An Ashhurst family have been asked to record noise from wind turbines they say are making life a misery.
The Brock family, who have complained about loud noise and low-frequency sound from Meridian Energy’s Te Apiti wind farm since 2004, say Meridian has now sent them a recorder and microphone to use on days the turbines are especially noisy.
Wendy Brock said the recorder would catch the roar of the turbines during strong easterlies, but would not register the low-frequency sound that sometimes wrecked her family’s sleep for weeks on end.
The low-frequency noise – known as infrasound – comes up through the wooden floor of her family home 2.5 kilometres from the nearest of 55 turbines, and manifests itself as a throbbing beat in the ears, chest or spine.
“We had a really bad January and February,” she said. “May was not too bad, but usually, July is a shocker.”
Meridian had promised her the turbines would not be any louder than waves on a shore.
In its application for the wind farm, Meridian said “the effects of the noise from the wind turbines at the boundaries of the site are … considered to be no more than minor”.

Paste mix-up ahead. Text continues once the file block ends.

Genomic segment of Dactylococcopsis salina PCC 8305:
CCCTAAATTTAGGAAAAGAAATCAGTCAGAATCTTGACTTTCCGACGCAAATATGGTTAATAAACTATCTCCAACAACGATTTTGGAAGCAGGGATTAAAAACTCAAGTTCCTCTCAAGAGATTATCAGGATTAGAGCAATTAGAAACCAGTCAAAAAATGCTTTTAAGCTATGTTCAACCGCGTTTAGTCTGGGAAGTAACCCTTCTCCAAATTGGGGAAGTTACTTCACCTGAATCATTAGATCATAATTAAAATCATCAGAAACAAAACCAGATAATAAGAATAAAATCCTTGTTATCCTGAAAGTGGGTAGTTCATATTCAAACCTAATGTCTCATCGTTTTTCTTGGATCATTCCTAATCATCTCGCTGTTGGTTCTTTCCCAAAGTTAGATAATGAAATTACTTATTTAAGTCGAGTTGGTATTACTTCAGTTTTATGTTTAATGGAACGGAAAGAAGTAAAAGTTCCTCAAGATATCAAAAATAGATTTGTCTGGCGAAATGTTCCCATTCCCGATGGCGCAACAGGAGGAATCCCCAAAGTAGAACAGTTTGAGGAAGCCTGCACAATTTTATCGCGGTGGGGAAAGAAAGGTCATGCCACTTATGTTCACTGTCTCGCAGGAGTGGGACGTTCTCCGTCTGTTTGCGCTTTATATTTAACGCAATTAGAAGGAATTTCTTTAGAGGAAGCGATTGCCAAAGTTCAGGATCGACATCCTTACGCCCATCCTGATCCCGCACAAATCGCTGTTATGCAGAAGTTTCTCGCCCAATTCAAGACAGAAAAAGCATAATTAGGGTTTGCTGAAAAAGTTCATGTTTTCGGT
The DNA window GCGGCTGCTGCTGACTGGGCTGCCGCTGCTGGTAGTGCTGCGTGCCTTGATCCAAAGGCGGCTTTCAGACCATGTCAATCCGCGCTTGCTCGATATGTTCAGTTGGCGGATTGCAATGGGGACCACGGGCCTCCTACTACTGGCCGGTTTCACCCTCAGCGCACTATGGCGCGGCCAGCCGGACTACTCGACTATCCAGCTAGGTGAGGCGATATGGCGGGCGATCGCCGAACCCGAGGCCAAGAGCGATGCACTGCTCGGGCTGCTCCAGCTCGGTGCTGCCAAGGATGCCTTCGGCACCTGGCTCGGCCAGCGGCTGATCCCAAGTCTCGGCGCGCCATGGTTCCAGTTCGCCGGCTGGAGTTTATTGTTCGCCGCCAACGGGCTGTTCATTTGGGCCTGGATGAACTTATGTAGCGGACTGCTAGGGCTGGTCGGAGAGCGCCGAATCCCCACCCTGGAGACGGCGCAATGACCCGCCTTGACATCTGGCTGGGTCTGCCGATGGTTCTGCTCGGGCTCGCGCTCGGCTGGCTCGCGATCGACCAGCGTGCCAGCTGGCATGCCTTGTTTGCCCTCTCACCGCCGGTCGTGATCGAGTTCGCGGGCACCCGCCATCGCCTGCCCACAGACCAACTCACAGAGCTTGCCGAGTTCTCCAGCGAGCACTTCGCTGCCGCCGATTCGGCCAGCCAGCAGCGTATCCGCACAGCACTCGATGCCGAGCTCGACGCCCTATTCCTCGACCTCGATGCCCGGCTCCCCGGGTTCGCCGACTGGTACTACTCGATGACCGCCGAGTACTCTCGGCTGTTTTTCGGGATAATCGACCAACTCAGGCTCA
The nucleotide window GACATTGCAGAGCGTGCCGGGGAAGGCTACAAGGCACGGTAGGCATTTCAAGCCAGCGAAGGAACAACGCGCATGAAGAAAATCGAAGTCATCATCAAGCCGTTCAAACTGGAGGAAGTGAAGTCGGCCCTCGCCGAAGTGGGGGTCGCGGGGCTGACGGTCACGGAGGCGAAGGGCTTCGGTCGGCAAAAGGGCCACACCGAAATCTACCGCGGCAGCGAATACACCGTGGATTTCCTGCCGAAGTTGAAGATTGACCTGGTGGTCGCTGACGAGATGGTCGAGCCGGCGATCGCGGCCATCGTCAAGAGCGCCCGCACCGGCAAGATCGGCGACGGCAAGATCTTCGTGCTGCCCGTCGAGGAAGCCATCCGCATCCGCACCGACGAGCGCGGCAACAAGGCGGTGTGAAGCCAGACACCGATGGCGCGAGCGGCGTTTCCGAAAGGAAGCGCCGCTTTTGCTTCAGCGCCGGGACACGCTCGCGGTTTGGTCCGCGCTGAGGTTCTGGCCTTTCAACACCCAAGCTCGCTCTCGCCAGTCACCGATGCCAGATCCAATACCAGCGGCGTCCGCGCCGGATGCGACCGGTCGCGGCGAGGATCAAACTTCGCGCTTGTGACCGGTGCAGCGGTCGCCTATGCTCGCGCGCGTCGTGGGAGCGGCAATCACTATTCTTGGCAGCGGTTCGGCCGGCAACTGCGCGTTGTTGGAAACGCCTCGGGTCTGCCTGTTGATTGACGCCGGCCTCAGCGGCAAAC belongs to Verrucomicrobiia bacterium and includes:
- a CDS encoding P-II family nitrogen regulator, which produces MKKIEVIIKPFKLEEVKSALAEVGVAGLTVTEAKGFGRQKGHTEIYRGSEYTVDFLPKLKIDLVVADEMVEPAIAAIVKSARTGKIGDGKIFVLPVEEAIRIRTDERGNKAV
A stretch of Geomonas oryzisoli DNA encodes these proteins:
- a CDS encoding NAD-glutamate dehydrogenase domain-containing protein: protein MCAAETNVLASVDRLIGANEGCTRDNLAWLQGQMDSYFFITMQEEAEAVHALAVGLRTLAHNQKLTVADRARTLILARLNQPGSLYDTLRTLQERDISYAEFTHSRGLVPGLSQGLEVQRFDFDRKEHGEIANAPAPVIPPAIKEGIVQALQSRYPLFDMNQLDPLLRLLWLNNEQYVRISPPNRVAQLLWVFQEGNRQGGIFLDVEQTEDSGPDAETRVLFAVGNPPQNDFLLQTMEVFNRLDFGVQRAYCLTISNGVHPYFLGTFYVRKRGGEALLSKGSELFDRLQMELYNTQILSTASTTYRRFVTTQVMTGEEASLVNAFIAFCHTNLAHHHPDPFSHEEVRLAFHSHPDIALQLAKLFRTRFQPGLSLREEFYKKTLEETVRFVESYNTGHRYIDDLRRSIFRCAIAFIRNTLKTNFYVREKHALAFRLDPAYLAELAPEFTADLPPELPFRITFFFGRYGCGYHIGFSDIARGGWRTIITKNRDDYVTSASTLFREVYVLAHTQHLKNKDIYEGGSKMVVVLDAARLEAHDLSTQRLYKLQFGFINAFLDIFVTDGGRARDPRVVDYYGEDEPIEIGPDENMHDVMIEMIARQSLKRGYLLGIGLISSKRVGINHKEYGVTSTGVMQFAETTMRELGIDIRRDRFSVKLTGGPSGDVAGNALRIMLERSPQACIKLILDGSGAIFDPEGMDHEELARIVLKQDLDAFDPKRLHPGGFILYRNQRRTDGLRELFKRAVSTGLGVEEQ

However, a survey by Robyn Phipps, a senior lecturer in building technology at Massey University, found that households living more than 10 kilometres from Te Apiti and other turbines in the Tararua and Ruahine ranges were also disturbed by their noise.
National noise standards did not measure infrasound or take into account atmospheric effects, cumulative noise or the nature of wind turbine noise, Dr Phipps told a hearing for the Motorimu wind farm near Palmerston North last year.
Meridian spokeswoman Claire Shaw said every complaint about turbine noise was taken very seriously.
Very few complaints had been received about Te Apiti, she said. Meridian had commissioned an independent report last year that concluded all noise from Te Apiti was within national standards.
9 July 2008
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